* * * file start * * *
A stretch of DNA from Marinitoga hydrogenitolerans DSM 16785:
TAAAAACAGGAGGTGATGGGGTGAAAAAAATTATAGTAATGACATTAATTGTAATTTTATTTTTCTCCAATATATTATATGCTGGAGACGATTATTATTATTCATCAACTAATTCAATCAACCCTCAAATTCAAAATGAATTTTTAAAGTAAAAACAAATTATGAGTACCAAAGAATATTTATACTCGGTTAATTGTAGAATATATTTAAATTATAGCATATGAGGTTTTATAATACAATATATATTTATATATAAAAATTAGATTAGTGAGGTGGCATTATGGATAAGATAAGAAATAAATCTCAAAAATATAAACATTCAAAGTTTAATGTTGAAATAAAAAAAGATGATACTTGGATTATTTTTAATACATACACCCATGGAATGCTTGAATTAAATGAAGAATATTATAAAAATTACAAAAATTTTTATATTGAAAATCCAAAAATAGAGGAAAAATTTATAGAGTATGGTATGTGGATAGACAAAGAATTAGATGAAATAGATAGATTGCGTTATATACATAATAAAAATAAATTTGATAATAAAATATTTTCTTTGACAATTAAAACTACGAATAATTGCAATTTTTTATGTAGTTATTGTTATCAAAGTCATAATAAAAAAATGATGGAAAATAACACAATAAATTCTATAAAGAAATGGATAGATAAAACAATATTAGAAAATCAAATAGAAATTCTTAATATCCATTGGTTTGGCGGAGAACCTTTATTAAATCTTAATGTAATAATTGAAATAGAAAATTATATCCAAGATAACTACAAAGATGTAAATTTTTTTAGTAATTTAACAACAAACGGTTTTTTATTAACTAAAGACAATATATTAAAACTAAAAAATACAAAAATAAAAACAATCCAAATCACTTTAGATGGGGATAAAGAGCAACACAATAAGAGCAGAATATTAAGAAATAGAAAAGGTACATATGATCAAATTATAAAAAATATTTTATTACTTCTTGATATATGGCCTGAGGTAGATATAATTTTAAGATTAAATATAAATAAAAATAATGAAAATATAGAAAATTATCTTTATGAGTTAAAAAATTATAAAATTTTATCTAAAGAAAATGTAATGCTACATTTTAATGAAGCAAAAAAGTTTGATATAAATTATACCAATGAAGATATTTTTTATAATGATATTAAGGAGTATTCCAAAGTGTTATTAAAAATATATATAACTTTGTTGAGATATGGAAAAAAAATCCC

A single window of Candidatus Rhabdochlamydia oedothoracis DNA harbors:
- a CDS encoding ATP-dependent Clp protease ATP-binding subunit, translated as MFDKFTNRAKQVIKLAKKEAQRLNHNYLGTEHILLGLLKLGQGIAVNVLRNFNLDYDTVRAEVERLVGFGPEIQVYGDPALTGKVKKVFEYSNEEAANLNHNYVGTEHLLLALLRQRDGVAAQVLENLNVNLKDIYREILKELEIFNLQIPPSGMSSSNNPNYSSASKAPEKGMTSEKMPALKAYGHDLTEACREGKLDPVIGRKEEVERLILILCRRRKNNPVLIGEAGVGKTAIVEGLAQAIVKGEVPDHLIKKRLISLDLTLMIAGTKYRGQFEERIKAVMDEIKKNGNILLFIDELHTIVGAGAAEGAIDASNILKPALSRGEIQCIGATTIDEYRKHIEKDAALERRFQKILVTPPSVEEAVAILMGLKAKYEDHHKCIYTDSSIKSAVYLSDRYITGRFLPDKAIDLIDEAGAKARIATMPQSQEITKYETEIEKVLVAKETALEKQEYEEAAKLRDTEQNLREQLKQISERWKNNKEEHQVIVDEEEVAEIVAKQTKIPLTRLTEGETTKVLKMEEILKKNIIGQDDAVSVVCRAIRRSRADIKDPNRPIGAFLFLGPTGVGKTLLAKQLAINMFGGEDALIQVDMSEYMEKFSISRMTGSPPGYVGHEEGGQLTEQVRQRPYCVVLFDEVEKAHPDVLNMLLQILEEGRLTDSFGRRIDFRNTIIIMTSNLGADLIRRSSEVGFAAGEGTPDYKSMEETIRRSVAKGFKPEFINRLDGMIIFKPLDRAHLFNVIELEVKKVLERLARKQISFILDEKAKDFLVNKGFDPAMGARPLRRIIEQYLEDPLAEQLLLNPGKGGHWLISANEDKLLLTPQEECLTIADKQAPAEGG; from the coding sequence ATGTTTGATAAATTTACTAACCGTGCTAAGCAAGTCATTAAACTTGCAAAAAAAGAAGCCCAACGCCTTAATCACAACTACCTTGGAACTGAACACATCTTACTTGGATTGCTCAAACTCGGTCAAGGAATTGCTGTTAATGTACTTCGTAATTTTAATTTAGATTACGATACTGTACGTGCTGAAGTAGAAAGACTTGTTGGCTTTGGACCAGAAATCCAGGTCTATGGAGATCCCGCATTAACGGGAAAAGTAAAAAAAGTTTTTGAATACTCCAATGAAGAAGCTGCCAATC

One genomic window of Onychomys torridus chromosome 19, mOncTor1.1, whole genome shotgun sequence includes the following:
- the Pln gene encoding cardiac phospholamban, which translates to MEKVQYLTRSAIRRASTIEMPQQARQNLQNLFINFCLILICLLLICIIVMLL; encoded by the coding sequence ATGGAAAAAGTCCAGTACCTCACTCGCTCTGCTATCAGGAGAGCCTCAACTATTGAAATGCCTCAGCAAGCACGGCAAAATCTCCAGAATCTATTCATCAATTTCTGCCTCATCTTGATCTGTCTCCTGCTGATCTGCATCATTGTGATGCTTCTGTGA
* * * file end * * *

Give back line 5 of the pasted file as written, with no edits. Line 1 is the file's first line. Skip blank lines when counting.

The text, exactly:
One genomic window of Onychomys torridus chromosome 19, mOncTor1.1, whole genome shotgun sequence includes the following: